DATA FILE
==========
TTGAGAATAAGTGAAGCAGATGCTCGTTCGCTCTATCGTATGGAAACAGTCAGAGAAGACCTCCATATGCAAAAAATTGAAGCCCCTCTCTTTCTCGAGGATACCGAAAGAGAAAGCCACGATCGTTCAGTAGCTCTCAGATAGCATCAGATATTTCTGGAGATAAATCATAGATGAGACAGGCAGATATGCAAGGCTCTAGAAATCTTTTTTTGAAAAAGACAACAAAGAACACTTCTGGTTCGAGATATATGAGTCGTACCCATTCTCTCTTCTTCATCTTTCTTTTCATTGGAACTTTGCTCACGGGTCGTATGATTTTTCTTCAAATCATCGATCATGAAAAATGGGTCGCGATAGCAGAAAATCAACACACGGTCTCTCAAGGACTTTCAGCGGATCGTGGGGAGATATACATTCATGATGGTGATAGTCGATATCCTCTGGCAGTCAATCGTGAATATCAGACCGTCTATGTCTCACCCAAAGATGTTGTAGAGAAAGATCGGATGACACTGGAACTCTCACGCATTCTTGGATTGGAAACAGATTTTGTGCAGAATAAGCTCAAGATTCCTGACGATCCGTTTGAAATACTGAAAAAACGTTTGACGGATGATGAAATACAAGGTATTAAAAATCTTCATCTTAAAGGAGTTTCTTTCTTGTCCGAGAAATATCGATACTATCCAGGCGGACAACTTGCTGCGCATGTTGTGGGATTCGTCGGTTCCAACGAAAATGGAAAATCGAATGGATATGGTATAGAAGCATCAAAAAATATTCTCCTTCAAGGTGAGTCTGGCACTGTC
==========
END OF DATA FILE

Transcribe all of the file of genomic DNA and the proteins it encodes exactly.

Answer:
TTGAGAATAAGTGAAGCAGATGCTCGTTCGCTCTATCGTATGGAAACAGTCAGAGAAGACCTCCATATGCAAAAAATTGAAGCCCCTCTCTTTCTCGAGGATACCGAAAGAGAAAGCCACGATCGTTCAGTAGCTCTCAGATAGCATCAGATATTTCTGGAGATAAATCATAGATGAGACAGGCAGATATGCAAGGCTCTAGAAATCTTTTTTTGAAAAAGACAACAAAGAACACTTCTGGTTCGAGATATATGAGTCGTACCCATTCTCTCTTCTTCATCTTTCTTTTCATTGGAACTTTGCTCACGGGTCGTATGATTTTTCTTCAAATCATCGATCATGAAAAATGGGTCGCGATAGCAGAAAATCAACACACGGTCTCTCAAGGACTTTCAGCGGATCGTGGGGAGATATACATTCATGATGGTGATAGTCGATATCCTCTGGCAGTCAATCGTGAATATCAGACCGTCTATGTCTCACCCAAAGATGTTGTAGAGAAAGATCGGATGACACTGGAACTCTCACGCATTCTTGGATTGGAAACAGATTTTGTGCAGAATAAGCTCAAGATTCCTGACGATCCGTTTGAAATACTGAAAAAACGTTTGACGGATGATGAAATACAAGGTATTAAAAATCTTCATCTTAAAGGAGTTTCTTTCTTGTCCGAGAAATATCGATACTATCCAGGCGGACAACTTGCTGCGCATGTTGTGGGATTCGTCGGTTCCAACGAAAATGGAAAATCGAATGGATATGGTATAGAAGCATCAAAAAATATTCTCCTTCAAGGTGAGTCTGGCACTGTC